East London Gallery Visits, Saturday, 22nd February 2020

The first gallery – Victoria Miro

The first exhibition contained a range a highly commercial and very large scale photographs printed on dibond. The detail portrayed was truly and surrounded by a dusk of space. The use of chiaroscuro was absolutely impressive and drew references to the masters of the Renaissance. The show was accompanied by a 20 minute film projected on dual screens. The narrative was set in the context of futuristic space travel and science fiction concepts.

The second gallery – Parasol Unit

This exhibition displayed a range of drawings, illustrations and animations. The underpinning themes range from a dream like macabre to dealing with post dramatic stress disorder and the Eastern practice of meditation.

The third gallery – Beers.

This is a joint show between three artists covering a range of fascinating paintings, which question the artist’s identity. There are also intriguing sculptures made from screwed cardboard portraying the human form in great detail and sensitive etchings on paper.

The fourth gallery – Art Book Shop.

This little book shop sells a range of artists’ and limited edition books. It is very small but stylish and well stocked with original and value items.

 

The fifth gallery – Kate MacGarry

A solo exhibition by Rose Finn-Kelcey portraying her key pieces from the 70’s and 80’s.

Her works comment on different forms of social activism and staged performances.

The sixth gallery – Chisenhale

 

The gallery promotes cutting edge artists from the UK and international. They work very close with artists and offer four commissions per year.

Current exhibition is a 23 minutes film by Imran, a London and Bangladeshi artist. The piece is split into three chapters was shot quite close to the gallery and is supported with a personal narrative.

This a second projection, which I saw today. Both have used a dual screen approach. The idea is that both are projections are separate yet they work together and make a contribution to the holistic image. This allows for the use of mirroring and opens up totally new possibilities in terms of juxtapositioning of exciting angles and viewpoints, frequently contradicting the screens and switching one off.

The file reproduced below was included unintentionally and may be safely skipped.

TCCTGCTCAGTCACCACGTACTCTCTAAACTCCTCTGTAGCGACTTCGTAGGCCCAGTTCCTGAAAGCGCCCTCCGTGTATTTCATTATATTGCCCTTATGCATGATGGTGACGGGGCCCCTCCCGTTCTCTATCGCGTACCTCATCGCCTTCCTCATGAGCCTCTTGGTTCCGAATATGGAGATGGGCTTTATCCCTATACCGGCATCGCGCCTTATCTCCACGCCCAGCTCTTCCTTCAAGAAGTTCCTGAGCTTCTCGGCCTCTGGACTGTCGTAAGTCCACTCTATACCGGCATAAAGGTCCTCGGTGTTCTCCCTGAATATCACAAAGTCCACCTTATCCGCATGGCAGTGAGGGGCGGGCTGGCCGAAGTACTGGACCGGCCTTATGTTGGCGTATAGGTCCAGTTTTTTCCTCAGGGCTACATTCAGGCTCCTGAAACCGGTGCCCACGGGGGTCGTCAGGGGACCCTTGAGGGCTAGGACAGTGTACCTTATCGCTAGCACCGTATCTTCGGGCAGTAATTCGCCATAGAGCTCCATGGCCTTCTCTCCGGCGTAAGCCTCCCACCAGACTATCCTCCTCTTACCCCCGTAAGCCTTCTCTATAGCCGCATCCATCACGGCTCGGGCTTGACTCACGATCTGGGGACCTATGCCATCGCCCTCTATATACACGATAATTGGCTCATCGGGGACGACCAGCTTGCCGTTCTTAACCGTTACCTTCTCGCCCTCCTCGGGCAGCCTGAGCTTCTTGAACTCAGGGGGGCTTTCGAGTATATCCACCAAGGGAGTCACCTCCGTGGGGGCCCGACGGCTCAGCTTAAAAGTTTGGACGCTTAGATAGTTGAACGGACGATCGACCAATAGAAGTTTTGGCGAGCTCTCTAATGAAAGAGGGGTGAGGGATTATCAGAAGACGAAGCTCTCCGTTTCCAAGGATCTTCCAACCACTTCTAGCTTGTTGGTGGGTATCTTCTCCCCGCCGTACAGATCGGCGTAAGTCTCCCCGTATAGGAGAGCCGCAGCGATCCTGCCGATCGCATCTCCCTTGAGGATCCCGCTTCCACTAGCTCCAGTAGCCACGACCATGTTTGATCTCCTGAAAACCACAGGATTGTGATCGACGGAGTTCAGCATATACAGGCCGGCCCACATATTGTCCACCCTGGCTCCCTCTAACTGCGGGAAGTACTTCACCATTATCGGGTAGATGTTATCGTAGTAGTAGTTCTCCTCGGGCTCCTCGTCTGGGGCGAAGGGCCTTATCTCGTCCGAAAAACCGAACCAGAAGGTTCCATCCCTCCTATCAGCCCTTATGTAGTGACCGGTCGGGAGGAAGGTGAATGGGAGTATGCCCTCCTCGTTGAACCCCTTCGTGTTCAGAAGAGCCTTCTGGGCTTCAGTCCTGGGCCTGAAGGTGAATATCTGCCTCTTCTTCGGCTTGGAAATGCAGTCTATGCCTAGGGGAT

The seventh and last gallery – AreByte exhibition was based on four, large-scale projections.

Each one was a recording from a different type of art auction. The first was based on prisoners bidding for their time, the second was filmed in a market for the poor, their fire one was recorded during an auction for the wealthy and the last for the upper classes. All projections were triggered by inserting a pound coin into a slot, which was than converted into a cryptocurrency.

The exhibition commented through contrast and compare activity, on uneven money and wealth distribution in the contemporary society.

The filming was focused on the backhand shoes of people in each group category.

Overall, an excellent and thought provoking visualisation of divisions in a capitalist and market driven world.

 

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